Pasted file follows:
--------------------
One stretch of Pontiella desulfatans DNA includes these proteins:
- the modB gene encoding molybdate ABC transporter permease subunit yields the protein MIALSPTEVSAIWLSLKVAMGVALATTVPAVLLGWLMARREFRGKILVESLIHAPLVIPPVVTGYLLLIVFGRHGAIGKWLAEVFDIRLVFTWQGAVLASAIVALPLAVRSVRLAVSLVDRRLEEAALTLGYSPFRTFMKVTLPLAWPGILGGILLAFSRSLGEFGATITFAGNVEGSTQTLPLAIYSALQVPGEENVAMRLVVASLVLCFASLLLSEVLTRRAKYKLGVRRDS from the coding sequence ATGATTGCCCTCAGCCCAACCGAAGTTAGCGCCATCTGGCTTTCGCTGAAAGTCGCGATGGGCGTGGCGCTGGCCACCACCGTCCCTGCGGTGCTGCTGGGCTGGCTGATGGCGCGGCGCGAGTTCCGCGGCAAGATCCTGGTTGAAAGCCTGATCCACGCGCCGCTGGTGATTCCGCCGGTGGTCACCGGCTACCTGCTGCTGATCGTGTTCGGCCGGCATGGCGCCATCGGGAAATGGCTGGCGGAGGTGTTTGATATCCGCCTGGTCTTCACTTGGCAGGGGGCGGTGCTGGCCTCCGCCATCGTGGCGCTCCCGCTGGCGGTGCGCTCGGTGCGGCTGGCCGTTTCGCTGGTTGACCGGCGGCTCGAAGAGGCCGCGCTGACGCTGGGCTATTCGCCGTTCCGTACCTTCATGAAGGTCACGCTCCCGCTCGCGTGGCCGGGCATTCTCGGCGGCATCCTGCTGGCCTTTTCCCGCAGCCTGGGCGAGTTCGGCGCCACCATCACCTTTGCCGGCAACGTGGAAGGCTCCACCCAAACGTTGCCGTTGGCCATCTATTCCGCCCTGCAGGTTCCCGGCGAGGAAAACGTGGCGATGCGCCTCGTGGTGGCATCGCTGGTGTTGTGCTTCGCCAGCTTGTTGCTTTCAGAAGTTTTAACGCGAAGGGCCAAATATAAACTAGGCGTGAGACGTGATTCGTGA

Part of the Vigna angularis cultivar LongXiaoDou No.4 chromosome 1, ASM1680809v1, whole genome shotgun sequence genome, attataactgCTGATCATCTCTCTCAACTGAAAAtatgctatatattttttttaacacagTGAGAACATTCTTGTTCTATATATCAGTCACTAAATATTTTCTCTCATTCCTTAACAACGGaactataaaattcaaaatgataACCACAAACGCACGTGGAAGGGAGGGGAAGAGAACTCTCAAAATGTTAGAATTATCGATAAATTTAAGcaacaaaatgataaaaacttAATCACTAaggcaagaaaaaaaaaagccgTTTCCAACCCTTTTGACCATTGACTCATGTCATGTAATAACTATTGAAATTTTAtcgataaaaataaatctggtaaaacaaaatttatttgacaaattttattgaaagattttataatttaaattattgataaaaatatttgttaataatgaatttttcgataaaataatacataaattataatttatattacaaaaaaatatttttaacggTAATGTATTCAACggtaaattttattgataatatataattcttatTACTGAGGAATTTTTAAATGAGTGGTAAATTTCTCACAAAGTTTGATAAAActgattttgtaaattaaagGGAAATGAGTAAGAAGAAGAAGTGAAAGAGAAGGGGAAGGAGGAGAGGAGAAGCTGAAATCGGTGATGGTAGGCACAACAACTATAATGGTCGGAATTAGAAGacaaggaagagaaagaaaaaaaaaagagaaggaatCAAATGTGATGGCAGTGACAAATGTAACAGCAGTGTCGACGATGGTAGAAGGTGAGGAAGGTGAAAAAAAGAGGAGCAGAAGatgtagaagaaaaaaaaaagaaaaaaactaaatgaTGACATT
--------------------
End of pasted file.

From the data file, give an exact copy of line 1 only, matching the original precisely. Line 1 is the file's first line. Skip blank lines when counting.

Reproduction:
One stretch of Pontiella desulfatans DNA includes these proteins: